A proposal to greatly reduce the number of referees handling attorney disciplinary cases sparked a larger debate Friday about the state of Office of Lawyer Regulation proceedings in Wisconsin.
At a public hearing during a state Supreme Court rules conference, the justices asked OLR Director Keith Sellen about concerns – including a backlog of cases and the inability for an attorney under investigation to negotiate a plea bargain during an investigation – and what can be done to improve the system.
Chief Justice Shirley Abrahamson said measures have been taken to try to reduce the backlog, but cases still are waiting for a resolution. It may be time, she said, to look at other states “and see where we can cut down on the delays.”
Sellen has said it takes the OLR, on average, 60 days to determine whether investigators should formally look into a complaint. The formal investigation then takes about 382 days.
Justice Michael Gableman, in particular, focused Friday on a letter submitted by Hartford attorney James Mohr Jr., a former referee who wrote that lengthy case delays usually were because of the OLR and its long investigation process.
Sellen said he did not agree with Mohr’s assertions and that he believed the former referee’s comments stemmed from a “disagreement we had in a certain case.”
Gableman said it’s possible that the complaints were “symptomatic of something bigger,” however.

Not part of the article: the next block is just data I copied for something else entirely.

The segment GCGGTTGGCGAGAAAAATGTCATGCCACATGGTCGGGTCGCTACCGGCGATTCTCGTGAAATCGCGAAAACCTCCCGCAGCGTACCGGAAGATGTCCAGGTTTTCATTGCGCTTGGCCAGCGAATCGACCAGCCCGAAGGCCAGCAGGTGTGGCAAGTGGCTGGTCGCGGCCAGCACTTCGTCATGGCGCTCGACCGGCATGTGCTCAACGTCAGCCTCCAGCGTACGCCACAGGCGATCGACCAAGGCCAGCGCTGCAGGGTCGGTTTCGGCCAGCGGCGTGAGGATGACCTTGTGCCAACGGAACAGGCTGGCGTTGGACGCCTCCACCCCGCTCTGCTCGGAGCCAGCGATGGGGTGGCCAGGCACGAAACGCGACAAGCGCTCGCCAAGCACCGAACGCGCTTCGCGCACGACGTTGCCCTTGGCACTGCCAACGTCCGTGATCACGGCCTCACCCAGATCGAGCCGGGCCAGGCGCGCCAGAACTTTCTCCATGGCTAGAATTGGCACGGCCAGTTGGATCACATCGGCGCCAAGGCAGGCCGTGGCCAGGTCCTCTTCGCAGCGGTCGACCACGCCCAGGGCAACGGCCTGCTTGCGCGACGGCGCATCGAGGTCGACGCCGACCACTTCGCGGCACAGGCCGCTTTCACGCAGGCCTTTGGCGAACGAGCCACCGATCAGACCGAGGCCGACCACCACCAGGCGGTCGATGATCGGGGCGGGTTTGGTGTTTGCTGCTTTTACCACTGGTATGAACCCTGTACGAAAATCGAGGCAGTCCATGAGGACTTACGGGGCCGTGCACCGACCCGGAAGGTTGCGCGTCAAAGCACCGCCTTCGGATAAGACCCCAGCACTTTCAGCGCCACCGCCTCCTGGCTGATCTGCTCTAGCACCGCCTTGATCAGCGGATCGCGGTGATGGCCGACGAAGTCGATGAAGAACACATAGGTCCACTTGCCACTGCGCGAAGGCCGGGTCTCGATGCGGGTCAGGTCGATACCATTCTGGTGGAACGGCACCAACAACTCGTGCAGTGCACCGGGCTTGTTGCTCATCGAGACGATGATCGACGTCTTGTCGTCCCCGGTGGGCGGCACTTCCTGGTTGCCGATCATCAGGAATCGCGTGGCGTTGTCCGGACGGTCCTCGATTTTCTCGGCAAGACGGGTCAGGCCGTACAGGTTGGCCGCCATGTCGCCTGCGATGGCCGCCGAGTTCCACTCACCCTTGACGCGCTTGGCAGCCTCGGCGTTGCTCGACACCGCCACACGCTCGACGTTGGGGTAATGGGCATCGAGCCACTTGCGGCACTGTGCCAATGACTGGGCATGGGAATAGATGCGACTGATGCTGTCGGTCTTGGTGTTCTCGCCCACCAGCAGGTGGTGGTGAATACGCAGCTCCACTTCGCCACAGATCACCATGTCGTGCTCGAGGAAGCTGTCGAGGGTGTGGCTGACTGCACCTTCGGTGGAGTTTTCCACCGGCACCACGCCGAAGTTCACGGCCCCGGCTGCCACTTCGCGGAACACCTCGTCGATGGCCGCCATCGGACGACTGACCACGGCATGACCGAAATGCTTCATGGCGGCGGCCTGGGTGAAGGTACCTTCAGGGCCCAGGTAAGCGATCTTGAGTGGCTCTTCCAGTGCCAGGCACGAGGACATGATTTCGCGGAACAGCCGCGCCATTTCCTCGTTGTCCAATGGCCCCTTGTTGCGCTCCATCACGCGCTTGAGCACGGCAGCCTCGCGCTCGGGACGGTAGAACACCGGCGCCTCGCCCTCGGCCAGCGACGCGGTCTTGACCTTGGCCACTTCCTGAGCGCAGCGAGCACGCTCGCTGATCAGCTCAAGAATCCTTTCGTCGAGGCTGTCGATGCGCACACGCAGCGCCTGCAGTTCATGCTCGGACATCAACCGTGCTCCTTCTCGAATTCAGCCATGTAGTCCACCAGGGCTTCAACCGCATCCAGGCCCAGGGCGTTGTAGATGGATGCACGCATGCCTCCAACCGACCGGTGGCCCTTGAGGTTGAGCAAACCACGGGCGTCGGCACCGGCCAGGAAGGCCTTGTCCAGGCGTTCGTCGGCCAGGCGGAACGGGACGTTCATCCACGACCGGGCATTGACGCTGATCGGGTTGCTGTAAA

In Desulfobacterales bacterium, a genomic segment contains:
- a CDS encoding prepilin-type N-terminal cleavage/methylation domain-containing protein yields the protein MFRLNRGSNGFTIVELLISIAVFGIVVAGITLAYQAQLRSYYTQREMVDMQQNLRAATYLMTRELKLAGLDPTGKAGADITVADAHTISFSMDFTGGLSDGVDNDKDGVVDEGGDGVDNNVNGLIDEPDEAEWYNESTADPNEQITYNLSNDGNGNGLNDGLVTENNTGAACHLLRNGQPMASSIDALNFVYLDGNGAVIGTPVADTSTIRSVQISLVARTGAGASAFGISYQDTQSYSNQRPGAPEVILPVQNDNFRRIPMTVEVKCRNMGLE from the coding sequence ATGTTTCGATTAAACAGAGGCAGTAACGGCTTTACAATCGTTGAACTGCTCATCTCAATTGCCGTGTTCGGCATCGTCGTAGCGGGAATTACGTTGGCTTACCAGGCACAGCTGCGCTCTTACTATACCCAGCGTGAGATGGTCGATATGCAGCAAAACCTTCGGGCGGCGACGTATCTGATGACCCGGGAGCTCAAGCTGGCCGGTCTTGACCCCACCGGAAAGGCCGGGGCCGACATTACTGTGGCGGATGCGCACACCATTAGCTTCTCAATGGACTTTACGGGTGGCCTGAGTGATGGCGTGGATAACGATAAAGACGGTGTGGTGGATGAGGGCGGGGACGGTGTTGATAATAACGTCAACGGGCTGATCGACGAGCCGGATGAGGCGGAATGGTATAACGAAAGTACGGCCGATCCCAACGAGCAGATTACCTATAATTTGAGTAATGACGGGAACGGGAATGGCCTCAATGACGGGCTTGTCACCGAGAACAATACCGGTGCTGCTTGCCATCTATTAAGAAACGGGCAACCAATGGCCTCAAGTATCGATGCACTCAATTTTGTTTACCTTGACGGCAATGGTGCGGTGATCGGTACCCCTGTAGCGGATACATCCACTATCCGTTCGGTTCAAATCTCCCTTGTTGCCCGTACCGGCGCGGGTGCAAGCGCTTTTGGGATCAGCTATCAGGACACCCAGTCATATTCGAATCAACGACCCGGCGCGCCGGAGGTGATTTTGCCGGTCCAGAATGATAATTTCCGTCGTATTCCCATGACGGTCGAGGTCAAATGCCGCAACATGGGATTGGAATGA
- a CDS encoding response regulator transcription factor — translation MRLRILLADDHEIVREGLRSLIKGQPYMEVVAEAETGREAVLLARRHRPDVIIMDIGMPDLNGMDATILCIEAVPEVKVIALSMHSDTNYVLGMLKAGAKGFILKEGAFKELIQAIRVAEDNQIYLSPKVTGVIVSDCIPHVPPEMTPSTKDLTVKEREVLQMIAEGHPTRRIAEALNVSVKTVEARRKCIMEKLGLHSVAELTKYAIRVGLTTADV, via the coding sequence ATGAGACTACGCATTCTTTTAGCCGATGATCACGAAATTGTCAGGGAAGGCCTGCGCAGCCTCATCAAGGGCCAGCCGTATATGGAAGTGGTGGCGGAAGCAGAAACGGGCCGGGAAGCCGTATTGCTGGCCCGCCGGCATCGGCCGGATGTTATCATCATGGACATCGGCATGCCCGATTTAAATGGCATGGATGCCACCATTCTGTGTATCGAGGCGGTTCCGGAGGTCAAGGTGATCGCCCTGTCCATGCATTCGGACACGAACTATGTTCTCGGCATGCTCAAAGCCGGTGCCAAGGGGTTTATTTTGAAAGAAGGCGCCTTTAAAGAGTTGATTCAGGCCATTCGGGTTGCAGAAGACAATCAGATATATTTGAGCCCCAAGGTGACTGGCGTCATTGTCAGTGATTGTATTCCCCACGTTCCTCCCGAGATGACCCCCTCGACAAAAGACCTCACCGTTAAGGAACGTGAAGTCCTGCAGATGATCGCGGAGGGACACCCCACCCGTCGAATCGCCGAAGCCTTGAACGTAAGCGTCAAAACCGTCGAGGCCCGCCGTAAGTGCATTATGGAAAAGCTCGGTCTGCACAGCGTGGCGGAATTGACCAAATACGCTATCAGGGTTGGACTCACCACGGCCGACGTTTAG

“I think there’s a bigger picture … that I’m trying to draw out for you,” Gableman said.
When the justices did discuss the rule proposal at hand Friday, they mainly were concerned about the increased workload for a shallower, albeit permanent, OLR referee pool.
Sellen has maintained that, on average, a referee under the proposed system would work about seven hours a week. But he said that doesn’t include travel time.
Justice Pat Roggensack expressed concern that the new system may require the state Supreme Court to provide benefits to referees if their workload increased. Sellen said that would have to be set forth in a contract each referee signs to perform his or her duties.
After a lunch break, Wausau attorney Dean Dietrich of Ruder Ware LLSC, who has represented attorneys during disciplinary proceedings, began his testimony before the court. Among other OLR-related topics, he spoke about referee substitutions, which he also discussed in a letter submitted to the court with the petition.
Several other items are on the court’s agenda for Friday, but it wasn’t immediately clear how many the justices would get to before the day was out.